Windows: Official client of the cloud

March 20, 2009 3:51 PM EDT

When I spoke recently with Microsoft's go-to R&D guy, chief research and strategy officer Craig Mundie, he made one thing perfectly clear: He doesn't buy the argument that cloud computing is making Windows irrelevant.

While it's true that most Web apps these days are write once, run anywhere -- they'll run on any standards-compliant browser running on any platform -- there's more to it than that, and he expects Windows to have a strong foothold in both sides of a future world he describes as the "client and the cloud."

The operating system, he said during a wide-ranging Interview on Microsoft's R&D efforts, "will be the thing that creates the mapping between the physics of the computing environment and our ability to write these applications and portray them for people." Microsoft aims to be the operating system of choice on the computers that power the cloud and that run on the client devices that attach to it.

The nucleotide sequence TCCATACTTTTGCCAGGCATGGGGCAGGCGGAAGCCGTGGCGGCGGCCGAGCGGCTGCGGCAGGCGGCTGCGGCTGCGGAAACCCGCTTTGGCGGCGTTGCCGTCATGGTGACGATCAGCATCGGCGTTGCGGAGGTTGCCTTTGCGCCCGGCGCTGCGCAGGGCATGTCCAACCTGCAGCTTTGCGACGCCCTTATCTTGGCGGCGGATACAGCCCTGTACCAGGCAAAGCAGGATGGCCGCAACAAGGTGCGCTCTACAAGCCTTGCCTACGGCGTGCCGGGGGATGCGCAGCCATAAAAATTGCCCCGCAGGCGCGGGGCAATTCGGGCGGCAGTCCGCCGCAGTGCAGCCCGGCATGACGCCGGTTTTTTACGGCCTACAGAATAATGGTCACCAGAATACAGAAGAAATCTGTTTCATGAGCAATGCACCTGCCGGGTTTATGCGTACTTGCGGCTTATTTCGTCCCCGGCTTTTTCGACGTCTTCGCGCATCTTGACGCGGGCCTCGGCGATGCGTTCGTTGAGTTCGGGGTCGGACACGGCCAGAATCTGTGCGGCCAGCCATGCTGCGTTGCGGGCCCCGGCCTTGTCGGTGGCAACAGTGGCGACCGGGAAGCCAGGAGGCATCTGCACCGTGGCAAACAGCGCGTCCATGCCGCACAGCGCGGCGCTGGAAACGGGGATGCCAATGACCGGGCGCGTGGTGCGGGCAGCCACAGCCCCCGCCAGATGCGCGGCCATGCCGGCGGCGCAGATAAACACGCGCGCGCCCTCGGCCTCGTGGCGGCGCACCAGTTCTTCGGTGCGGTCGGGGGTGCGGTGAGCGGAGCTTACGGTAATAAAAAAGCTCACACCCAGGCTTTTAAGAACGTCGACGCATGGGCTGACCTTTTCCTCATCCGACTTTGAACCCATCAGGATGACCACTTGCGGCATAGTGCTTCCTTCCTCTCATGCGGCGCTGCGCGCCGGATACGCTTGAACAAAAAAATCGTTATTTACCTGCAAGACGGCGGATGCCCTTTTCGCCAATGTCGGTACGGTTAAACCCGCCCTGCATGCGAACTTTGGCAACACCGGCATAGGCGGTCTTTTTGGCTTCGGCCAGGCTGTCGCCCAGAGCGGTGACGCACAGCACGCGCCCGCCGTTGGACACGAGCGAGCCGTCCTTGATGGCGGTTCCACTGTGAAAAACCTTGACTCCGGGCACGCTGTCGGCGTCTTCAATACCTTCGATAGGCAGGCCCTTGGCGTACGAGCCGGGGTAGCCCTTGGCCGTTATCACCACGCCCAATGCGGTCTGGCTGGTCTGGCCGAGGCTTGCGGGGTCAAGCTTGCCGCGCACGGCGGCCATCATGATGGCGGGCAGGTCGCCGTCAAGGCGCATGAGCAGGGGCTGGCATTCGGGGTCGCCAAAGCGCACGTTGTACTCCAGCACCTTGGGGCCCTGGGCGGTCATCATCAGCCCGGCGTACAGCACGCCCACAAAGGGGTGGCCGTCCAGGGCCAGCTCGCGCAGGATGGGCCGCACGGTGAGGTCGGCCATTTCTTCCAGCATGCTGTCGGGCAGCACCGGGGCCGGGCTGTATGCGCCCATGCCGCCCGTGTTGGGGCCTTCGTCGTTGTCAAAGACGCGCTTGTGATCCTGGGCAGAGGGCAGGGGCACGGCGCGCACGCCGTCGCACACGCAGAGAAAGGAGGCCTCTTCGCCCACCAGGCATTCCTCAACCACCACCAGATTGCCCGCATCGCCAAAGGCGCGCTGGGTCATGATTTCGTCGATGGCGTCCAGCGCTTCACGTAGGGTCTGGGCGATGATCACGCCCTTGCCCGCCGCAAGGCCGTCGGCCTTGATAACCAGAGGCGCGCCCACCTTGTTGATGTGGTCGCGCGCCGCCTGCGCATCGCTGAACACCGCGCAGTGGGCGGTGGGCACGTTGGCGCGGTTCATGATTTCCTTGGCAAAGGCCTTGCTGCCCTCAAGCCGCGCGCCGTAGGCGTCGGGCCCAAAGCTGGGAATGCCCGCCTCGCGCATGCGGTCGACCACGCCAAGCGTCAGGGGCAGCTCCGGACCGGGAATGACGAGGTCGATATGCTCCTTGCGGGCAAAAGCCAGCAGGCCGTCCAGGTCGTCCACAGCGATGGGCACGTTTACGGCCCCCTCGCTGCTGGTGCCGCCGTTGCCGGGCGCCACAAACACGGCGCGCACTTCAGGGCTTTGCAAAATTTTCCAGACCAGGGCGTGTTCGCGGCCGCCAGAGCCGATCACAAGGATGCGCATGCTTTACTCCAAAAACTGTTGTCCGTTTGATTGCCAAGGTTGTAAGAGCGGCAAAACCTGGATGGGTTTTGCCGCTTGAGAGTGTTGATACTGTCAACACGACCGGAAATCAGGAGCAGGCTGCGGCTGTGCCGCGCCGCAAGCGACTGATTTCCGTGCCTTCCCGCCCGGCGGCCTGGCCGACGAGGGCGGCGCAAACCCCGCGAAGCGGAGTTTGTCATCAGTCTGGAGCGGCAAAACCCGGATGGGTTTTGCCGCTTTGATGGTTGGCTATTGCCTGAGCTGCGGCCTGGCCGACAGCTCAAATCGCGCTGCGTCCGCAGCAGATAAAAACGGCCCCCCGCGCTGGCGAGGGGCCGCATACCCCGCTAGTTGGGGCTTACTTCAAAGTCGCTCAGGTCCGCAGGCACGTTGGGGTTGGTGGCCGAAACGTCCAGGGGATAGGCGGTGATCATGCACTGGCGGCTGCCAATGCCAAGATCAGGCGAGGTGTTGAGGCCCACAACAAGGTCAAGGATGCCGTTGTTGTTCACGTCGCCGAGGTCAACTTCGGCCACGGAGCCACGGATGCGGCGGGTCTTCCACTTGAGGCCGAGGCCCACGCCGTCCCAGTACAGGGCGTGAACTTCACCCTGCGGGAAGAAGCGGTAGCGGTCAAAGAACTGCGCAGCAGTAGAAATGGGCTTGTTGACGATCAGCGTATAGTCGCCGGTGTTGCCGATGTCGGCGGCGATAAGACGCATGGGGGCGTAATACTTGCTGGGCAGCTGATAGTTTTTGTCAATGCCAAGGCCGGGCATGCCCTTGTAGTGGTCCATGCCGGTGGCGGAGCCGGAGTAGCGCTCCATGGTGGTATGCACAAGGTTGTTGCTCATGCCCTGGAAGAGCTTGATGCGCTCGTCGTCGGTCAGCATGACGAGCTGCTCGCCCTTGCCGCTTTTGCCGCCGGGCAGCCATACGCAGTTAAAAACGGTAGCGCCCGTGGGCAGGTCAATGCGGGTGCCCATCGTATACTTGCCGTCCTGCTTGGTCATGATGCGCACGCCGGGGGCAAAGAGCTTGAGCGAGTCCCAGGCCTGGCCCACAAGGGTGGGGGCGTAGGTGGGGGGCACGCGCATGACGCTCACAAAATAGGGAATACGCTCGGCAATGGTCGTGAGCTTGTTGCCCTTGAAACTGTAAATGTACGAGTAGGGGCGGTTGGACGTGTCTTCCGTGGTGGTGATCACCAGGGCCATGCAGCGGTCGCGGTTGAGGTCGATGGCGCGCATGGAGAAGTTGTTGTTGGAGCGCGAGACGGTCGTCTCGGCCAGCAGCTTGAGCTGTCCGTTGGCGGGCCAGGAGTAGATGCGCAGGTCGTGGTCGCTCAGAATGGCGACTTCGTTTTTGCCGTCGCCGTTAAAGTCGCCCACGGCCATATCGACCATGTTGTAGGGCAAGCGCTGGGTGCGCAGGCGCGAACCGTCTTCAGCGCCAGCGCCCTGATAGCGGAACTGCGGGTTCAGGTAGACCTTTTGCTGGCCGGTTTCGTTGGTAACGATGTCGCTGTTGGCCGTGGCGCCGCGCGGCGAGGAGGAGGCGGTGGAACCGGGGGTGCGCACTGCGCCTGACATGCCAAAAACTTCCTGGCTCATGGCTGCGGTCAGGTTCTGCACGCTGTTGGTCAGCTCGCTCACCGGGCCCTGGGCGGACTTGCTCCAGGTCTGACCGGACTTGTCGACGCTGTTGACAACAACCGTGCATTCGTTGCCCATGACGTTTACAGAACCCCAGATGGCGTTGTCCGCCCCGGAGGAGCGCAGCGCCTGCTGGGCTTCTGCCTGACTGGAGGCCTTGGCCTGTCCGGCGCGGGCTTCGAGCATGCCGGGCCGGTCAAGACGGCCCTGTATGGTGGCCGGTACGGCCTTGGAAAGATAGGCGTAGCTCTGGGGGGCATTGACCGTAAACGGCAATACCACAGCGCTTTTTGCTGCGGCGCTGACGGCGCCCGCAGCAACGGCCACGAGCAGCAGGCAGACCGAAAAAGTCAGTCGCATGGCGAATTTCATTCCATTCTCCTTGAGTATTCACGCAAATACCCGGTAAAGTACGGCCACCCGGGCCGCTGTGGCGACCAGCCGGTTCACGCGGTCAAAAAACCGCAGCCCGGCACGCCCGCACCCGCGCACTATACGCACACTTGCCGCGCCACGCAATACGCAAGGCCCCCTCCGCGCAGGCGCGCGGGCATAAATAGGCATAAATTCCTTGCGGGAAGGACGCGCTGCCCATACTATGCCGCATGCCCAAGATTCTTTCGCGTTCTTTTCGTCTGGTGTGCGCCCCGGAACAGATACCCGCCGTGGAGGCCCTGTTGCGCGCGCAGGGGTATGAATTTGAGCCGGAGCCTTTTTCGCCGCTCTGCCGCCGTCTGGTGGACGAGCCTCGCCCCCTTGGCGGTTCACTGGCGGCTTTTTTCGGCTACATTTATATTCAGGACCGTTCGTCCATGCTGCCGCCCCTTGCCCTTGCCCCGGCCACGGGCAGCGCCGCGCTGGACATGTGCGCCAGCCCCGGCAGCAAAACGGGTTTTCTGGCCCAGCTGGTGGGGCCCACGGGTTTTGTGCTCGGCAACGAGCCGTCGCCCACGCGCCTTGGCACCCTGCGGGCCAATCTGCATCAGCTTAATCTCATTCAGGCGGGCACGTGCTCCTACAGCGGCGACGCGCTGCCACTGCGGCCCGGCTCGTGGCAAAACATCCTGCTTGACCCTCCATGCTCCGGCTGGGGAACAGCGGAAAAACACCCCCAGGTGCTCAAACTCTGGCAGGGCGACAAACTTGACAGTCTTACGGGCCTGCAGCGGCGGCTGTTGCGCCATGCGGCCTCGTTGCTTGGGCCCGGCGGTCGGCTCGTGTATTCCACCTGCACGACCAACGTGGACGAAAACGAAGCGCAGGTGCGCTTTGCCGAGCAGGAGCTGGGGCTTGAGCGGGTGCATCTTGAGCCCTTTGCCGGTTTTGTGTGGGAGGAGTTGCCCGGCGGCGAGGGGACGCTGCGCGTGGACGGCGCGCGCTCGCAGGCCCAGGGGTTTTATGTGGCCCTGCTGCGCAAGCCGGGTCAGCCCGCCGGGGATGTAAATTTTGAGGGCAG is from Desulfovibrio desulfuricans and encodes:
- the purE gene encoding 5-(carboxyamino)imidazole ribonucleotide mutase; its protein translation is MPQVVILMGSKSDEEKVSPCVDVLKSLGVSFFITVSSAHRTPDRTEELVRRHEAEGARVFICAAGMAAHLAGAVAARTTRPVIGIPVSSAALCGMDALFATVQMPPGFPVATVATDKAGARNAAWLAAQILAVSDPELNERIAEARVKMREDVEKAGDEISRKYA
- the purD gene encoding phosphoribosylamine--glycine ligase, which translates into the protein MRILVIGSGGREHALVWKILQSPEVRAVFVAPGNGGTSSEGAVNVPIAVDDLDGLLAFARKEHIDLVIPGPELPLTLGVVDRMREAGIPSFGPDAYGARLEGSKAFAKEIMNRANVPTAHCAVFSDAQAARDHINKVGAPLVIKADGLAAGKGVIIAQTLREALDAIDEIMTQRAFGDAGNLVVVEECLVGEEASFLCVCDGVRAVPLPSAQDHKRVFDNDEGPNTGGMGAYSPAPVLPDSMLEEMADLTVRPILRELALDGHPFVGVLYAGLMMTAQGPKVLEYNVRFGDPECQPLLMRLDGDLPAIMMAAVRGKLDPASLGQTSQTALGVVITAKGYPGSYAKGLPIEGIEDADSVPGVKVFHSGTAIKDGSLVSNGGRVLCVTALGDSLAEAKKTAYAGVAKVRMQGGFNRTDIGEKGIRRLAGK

The response keyed off a similar question put to Mundie last year during his keynote speech at MIT's Emtech08 conference last September.

"People who say that the operating system will be irrelevant miss it in two different dimensions. Computers are getting wildy more complicated. The average programmer demands that the abstractions of operating system get higher and higher. There will be more of them not less of them." Windows will provide those higher levels of abstractions to programmers.

Secondly, Mundie said, no one chooses an operating system anymore. "Today even in our products most people don't choose Windows. They choose the applications. They choose Office and Office comes with Windows or the Mac. Clearly the platform is important because it becomes a way of qualifying what applications are available to you. But it's the killer apps people are choosing, not the OS, or other infrastructural elements."

For Windows to maintain its dominance then, Microsoft will need to own those killer apps in the era of the client and the cloud. Mundie hints at what those killer apps might be in the Q&A interview.